According to BlockSavvy.com’s Kareem "Biggs" Burke, the album will be distributed online via TuneCore starting tomorrow (November 29).
The decision to use TuneCore to re-release Reasonable Doubt was based on the way it handled music from Jay-Z in the past, said BlockSavvy.com executive Kareem "Biggs" Burke.
"We went with TuneCore because TuneCore delivered Jay-Z's music while keeping none of the rights and none of the profits for themselves," Burke told AllHipHop.com in a statement. "For the first time, thanks to TuneCore, Jay-Z's great first album will be available in iTunes."
Considered as one of Hip-Hop’s all-time classic albums, Reasonable Doubt marked the official arrival of Jay-Z on the rap scene.
The Roc-A-Fella Records release, which originally hit stores on June 25, 1996, has been certified Platinum by the RIAA.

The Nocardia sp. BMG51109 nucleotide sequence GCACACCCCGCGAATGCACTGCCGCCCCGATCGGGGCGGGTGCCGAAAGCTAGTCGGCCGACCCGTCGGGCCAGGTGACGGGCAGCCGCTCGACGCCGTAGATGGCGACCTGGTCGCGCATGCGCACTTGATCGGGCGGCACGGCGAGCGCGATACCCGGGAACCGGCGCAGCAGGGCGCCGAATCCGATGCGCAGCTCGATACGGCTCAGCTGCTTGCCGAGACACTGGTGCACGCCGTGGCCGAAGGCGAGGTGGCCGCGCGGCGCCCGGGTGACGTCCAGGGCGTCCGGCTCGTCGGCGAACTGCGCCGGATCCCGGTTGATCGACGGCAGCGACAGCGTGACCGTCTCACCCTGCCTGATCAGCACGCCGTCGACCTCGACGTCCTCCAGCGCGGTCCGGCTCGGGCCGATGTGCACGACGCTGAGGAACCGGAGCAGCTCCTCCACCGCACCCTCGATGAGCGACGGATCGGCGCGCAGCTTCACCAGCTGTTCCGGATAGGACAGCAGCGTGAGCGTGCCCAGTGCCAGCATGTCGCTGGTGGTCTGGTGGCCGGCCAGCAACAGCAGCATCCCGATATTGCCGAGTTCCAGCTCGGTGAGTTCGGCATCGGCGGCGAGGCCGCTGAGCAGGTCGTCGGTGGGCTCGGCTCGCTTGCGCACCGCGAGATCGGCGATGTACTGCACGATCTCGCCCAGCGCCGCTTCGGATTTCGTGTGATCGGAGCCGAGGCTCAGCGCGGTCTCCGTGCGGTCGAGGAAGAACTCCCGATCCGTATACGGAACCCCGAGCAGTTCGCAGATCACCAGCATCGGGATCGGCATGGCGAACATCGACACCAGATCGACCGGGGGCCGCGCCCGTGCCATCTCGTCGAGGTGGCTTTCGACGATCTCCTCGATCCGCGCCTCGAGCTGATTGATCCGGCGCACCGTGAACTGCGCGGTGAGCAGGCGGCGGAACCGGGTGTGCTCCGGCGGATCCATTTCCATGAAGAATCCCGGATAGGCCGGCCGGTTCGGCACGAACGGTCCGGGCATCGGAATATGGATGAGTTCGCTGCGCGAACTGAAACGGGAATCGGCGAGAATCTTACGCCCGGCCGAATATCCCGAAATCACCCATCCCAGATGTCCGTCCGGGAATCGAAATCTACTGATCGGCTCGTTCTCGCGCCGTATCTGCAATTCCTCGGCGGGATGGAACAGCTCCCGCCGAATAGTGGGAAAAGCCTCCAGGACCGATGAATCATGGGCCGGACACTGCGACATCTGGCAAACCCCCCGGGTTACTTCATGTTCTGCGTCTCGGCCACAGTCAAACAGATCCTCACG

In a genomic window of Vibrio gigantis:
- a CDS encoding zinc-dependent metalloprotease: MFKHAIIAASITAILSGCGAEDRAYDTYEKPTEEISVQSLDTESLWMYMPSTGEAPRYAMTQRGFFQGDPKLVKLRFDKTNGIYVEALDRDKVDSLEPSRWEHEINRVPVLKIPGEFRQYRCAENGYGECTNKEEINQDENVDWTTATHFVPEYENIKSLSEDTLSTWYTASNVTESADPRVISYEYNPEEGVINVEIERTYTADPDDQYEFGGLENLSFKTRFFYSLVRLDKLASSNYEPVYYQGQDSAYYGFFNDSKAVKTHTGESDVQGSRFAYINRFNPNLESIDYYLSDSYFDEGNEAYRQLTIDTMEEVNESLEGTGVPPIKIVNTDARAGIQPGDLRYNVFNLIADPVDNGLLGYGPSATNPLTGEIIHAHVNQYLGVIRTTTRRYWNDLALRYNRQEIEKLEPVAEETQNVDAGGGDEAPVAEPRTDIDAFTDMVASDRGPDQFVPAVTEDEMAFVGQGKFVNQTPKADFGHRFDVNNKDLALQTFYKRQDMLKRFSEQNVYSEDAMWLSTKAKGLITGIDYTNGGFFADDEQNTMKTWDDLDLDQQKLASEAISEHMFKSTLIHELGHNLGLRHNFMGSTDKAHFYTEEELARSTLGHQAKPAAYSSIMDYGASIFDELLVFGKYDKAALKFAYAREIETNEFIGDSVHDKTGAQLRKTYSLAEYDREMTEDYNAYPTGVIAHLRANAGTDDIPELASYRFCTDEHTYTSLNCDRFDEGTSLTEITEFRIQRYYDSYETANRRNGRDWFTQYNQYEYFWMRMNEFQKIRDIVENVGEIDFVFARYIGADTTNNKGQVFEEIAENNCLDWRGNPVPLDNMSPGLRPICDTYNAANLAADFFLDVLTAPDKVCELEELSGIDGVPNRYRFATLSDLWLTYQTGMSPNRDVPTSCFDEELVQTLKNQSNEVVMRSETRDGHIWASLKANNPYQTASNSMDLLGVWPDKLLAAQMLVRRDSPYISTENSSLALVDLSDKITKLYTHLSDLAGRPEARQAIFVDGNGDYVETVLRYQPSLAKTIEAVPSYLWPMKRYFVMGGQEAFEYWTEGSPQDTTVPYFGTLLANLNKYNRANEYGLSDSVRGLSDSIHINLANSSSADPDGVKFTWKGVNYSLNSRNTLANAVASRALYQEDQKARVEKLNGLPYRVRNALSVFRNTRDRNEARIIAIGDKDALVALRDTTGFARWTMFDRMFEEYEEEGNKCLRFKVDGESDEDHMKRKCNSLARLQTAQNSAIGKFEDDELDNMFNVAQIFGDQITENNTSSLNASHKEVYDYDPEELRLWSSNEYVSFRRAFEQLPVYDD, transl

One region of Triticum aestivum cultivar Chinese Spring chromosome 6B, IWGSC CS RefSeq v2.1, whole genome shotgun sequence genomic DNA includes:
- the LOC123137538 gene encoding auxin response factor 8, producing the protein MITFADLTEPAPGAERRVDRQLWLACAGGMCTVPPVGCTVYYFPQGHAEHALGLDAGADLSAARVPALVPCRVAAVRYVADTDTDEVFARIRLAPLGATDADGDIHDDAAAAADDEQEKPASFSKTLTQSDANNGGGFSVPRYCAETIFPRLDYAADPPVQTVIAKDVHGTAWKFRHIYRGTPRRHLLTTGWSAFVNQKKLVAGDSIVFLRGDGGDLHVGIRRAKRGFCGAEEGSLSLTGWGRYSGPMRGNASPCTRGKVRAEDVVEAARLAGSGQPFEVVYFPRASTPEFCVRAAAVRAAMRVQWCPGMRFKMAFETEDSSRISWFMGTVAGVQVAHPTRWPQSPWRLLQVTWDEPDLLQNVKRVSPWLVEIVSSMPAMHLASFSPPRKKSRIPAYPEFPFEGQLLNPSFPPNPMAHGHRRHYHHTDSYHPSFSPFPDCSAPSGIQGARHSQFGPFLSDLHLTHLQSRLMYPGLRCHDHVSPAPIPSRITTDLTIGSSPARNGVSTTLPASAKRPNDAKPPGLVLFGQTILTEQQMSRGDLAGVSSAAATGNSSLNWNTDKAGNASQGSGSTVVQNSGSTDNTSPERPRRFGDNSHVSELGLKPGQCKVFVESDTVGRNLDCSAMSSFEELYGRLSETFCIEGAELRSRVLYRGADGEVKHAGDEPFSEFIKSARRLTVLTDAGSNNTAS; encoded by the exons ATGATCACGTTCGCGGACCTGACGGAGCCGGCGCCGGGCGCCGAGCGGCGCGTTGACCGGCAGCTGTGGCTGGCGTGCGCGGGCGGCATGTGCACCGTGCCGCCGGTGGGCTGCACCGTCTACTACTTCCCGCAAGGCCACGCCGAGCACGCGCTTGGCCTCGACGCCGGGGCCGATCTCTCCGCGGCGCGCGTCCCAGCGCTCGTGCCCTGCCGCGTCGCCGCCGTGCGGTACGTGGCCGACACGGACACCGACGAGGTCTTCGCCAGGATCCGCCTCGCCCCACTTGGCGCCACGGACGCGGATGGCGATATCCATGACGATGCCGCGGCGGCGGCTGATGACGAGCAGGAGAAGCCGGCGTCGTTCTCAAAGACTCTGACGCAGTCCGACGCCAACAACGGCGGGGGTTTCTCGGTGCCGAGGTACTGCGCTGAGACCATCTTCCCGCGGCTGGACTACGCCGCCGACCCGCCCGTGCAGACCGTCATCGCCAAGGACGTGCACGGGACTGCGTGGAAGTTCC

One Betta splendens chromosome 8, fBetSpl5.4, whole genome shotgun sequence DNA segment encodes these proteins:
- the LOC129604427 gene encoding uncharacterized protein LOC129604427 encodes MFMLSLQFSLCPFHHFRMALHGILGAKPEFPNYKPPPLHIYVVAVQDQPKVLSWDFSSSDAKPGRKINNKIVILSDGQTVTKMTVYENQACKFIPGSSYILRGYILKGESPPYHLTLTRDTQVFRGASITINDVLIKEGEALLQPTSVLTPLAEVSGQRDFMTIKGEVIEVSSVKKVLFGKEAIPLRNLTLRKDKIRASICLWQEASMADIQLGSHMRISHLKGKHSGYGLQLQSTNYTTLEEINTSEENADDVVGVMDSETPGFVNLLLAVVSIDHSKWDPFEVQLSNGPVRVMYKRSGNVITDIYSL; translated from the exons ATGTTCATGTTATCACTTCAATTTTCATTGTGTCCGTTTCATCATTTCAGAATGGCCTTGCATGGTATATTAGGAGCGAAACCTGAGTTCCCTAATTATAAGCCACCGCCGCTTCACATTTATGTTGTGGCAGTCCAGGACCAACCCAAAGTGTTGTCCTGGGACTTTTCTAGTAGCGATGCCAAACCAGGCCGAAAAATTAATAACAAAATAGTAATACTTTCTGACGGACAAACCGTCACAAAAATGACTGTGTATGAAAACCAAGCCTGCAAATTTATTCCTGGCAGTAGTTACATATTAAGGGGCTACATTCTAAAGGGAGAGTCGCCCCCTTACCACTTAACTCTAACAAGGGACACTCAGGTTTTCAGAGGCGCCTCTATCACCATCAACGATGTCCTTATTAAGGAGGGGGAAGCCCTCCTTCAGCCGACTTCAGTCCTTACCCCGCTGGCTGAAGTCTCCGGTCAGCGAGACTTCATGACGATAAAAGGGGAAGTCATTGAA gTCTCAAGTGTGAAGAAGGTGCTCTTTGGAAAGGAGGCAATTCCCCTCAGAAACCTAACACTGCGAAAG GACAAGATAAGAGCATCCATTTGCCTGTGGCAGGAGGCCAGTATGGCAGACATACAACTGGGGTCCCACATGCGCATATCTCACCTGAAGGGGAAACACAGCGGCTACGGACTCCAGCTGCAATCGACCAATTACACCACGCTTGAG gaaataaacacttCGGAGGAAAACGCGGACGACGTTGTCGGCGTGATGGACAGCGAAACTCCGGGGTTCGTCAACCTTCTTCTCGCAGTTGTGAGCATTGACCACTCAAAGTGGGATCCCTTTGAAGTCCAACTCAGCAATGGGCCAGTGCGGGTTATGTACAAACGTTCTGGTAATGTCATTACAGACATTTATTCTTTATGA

It earned five mics from The Source magazine as well as critical praise from Rolling Stone and Blender magazines.
Both publications ranked Reasonable Doubt among their top 500 albums of all time.
The album, which included guest appearances from Memphis Bleek, Sauce Money and The Notorious B.I.G., spawned the hit singles "Ain't No N***a" featuring Foxy Brown and "Can't Knock the Hustle" featuring Mary J. Blige.
The new venture puts Jay-Z in the company of various TuneCore customers, including Public Enemy, Ziggy Marley, Queens of the Stone Age, The Dandy Warhols, Keith Richards and High School Musical 2 star Lucas Grabeel.
The rap mogul is currently enjoying the success of his latest release, American Gangster.
The concept album debuted at number one with more than 433,000 copies sold in its first week of release.
Jay-Z refused to sell American Gangster via iTunes, because he didn’t want to break the concept album down into individual songs.